Skip to main content
Report, 2018

Local and regional variations in conditions for agriculture and food security in Uganda

Bernard, Barasa

Abstract

Uganda’s agricultural environment is characterized by smallholder farmers. Majority of these are found in rural areas and food insecure. This study specifically explored to understand and put across the determinants of local and regional distribution of key crops grown and livestock reared; constraints and opportunities along the agricultural value chain; and institutional and stakeholder involvement in setting policy agenda. This information was born through review of published and grey literature. The findings of this comprehensive review broadly reveal that the major key crops grown in Uganda today are: coffee, bananas, maize, beans, cassava and rice; while in terms of animals and birds: cattle, goats, pigs and local chicken are the most kept by farmers respectively for food security. In terms of local and regional variations, coffee and banana are highly productive in the eastern and western highlands while the remaining crops flourish in the flat plains and valleys (wetlands). The dryland belt ‘cattle corridor’ that stretches from north-eastern to south-west Uganda has the highest numbers of livestock reared. Considering both the livestock and crop value chains, constraints which are also the determinants of opportunities, can be categorized along four dimensions, namely: a) production and productivity constraints, b) market access and value addition constraints; c) enabling environment constraints and d) Institutional Framework constraints. Since 2000, informed by the Poverty Eradication Action Plan the agriculture policy frameworks have been formulated against the backdrop of the Plan for Modernisation of Agriculture (PMA) as a multisectoral policy framework for agriculture, food security and rural development. Before the formulation of PMA, agricultural interventions were scattered and there was no comprehensive policy framework to guide the sector. Currently, the PMA – thus subsequent policies, programs and plans, have not yet recognised a holistic approach in modernizing agriculture, as well as the interconnection among the various sectoral stakeholders. However, harmonisation and implementation of these policies and associated programmes and plans should provide leverage for enhanced productivity and reduced food insecurity. This study provides synergies between agriculture and food security to guide future policy formulations, enactment of pending bills and allocation of funds. Potential areas of investment in smallholder agriculture are presented and how to transform the sub sector into a profitable venture.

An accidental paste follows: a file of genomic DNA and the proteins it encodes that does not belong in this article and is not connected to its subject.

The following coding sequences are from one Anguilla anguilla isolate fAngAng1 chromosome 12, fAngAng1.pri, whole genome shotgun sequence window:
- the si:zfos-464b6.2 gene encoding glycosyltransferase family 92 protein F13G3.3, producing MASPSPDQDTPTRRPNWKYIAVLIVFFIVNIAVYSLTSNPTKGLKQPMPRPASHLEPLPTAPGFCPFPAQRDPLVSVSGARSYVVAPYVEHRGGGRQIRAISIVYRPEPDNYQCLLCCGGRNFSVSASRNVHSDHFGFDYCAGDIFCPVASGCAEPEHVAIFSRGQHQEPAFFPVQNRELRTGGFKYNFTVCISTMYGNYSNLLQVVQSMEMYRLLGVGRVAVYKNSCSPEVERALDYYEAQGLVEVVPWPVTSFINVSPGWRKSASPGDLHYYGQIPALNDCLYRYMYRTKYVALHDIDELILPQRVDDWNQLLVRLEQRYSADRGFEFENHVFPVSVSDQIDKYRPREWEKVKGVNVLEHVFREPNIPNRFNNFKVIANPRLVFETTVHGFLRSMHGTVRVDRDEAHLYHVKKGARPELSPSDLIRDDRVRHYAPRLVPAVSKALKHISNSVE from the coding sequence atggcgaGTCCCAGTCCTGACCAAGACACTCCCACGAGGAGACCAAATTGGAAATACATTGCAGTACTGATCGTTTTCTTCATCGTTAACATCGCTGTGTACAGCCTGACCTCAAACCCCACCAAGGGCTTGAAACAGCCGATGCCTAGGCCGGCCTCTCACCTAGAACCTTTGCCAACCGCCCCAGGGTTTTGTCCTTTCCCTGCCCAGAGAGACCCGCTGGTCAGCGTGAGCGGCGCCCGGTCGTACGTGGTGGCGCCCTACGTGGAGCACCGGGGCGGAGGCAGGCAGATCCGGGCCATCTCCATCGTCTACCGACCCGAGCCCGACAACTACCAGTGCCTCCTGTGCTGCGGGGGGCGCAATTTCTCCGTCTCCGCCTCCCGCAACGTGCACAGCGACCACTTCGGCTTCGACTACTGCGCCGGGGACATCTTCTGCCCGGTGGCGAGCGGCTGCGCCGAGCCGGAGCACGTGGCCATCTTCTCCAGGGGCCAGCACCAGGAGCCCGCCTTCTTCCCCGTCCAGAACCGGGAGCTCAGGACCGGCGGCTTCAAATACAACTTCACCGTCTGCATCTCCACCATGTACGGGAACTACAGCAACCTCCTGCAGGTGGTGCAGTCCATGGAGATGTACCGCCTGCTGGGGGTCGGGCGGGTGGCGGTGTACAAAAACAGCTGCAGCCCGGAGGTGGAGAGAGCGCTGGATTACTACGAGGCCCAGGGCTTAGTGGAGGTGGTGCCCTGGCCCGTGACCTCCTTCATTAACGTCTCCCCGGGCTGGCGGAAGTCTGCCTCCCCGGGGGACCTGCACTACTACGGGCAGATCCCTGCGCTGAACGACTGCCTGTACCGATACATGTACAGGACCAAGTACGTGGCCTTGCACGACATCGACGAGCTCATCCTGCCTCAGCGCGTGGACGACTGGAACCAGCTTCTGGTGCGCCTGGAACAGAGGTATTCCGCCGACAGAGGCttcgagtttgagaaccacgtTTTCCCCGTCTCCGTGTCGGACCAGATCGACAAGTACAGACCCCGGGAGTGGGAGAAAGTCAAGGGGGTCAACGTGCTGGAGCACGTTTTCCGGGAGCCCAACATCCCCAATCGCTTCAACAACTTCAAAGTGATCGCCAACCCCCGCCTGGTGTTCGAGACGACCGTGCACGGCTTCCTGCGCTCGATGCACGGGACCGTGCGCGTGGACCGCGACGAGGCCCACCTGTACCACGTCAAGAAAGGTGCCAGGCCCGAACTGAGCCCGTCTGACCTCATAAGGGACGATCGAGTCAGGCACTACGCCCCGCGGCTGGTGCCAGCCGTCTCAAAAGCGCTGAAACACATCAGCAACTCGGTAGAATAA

Keywords

agriculture and food security; Uganda

Published in

AgriFoSe2030 Report
2018, number: 5
eISBN: 978-91-576-9551-2
Publisher: SLU Global, Swedish University of Agricultural Sciences

Authors' information

Bernard, Barasa
Makerere University

UKÄ Subject classification

Environmental Sciences related to Agriculture and Land-use

URI (permanent link to this page)

https://res.slu.se/id/publ/103569